Processor: We chose the Intel Core 2 Duo E6750 (2.67 ghz) for our machine. A good trick is to wait until a new processor is released and buy the previous version. The price will have been reduced and you still get something probably better than you had before. For editing video I recommend the best processor for the money you have available to spend, it will be the heart of your system. Research forums and reviews very carefully before you make this choice. For example at the moment Intel makes the best series, next week it could be AMD.
Motherboard: AKA mainboard. First it has to be a model which supports your processor. There are many companies making many models of boards, we chose the Asus P5K. The selection of a board is also critical to the performance of your machine. I would advise a large board with a lot of room for oversized video cards and to allow good air circulation. This was especially a concern for use because we have a Canapus DV Storm video acquisition card that we picked up on eBay a few years ago. Another important consideration is to have an adequate number of USB2 and firewire connections for your needs. Choose a motherboard capable of holding the maximum amount of memory (RAM), you will not be disappointed and it will help you get the most out of your processor.
Memory: We bought 4 GB G-Skill (6400 ddr2-800) of RAM for our machine, don’t go too cheep and get the fastest possible and also made by a reputable brand.
Hard Drive: Any new board you buy now will have SATA connections for hard drives. Which is really beneficial for video editors because of the increased speed. For any kind of serious editing I would advise having new hard drives, and even duplicates for backup. Don’t put yourself through the heartbreak of loosing all your data. There is only one hard drive I recommend, it is the Seagate Barracuda. Get one of sufficient size, recently we purchased two 1 terabyte drives for backups at a very reasonable price. You can do your own research but from our experience you will find nothing more dependable. For more information on how our backup system works, check out a post in Samantha’s personal blog about Building Our Backup system.
Video Card: Even if your computer has an onboard video controller, I highly suggest investing in a dual output video card. When editing it is very beneficial to have two screens running at the same time. We went with a fairly cheap card, the Nvidia Geforce 8400gs. For our purposes it works wonderfully. If you are handling 3D on the other hand, you should get something a lot better.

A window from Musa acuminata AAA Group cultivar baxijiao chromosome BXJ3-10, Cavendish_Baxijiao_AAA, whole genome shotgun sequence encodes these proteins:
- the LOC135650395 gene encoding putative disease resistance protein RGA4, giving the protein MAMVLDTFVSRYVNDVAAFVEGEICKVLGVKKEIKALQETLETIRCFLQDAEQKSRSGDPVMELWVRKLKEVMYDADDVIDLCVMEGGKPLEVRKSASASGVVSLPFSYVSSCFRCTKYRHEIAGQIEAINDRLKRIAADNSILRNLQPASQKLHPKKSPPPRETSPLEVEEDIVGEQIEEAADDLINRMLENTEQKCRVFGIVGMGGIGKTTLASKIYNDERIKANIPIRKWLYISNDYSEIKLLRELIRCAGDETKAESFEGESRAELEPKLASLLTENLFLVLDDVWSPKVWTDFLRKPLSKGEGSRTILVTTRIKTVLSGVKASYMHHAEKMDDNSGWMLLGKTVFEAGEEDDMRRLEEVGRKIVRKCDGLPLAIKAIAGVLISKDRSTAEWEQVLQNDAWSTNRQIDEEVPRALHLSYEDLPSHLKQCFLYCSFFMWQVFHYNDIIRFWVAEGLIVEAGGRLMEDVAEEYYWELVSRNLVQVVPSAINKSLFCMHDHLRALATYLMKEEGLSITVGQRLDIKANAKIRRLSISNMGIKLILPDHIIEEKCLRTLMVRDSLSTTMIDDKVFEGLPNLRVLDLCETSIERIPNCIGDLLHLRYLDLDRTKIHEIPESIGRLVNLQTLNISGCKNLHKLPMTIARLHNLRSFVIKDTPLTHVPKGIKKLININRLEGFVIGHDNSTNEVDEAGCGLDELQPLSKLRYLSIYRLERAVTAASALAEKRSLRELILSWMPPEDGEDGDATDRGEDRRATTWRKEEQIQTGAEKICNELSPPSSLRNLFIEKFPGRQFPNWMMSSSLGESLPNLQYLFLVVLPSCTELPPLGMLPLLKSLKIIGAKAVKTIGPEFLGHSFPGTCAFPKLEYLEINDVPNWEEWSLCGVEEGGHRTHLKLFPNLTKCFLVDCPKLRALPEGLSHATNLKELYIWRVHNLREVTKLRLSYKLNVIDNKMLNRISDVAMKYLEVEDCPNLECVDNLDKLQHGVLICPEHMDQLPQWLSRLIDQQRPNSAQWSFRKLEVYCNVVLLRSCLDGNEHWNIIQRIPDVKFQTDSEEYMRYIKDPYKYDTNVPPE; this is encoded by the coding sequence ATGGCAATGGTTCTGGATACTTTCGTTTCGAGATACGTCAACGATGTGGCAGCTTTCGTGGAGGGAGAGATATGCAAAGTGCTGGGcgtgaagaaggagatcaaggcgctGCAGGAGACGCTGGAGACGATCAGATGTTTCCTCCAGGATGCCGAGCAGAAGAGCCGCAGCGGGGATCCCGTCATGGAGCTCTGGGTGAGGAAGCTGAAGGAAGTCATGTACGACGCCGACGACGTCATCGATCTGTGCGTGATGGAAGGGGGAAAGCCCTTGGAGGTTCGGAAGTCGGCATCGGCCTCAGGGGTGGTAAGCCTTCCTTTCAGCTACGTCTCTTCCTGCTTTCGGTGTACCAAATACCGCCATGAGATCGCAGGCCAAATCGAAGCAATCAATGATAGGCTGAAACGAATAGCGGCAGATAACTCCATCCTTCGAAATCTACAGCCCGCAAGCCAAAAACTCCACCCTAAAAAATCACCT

DVD burner: We went with a Pioneer DVR-212. It has a SATA interface and capability of burning dual layer DVDs. According to your specific needs, you may wish to have the capability of burning Blu-Ray, which we do not at this time since we do not film in HD.
Case: Now you have all you need to process and you need a house to put it all in. I do not suggest getting a case with a built in power supply. These can be noisey or not carry enough watts to keep your system healthy. Since we had all the bells and whistles from Samantha’s sister, we needed a case with a window. Cases can be bought for half the price we paid for ours, but for both of us it was love at first site. We got the Antec Nine Hundred hardcore gaming case. It is simply loaded with features and looks good too.
Power Supply: Don’t go cheap! Get yourself at least 500 watts and preferably by a superior brand. Cheap supplies tend to be unreliable in their power delivery and very noisey. Again, as with all components, Do The Research.
We also added a simple 16 in 1 card reader on the front panel. So with a lot of screwing, plugging, and arranging, we built a great editing machine for a bit less than €500. Note though that price does not include screens or the Canapus card, which we already had. Note: a video acquisition card probably isn’t necessary for your machine, it is an added luxury you can probably do without. Also, you will of course need an operating system, e.g. windows and or linux and your favorite editing software. The night we put it together we took a few pics, the end product looks like this.
OK it looks like a night club, a bit unnecessary for video editing. But it gets the job done and life should be enjoyed.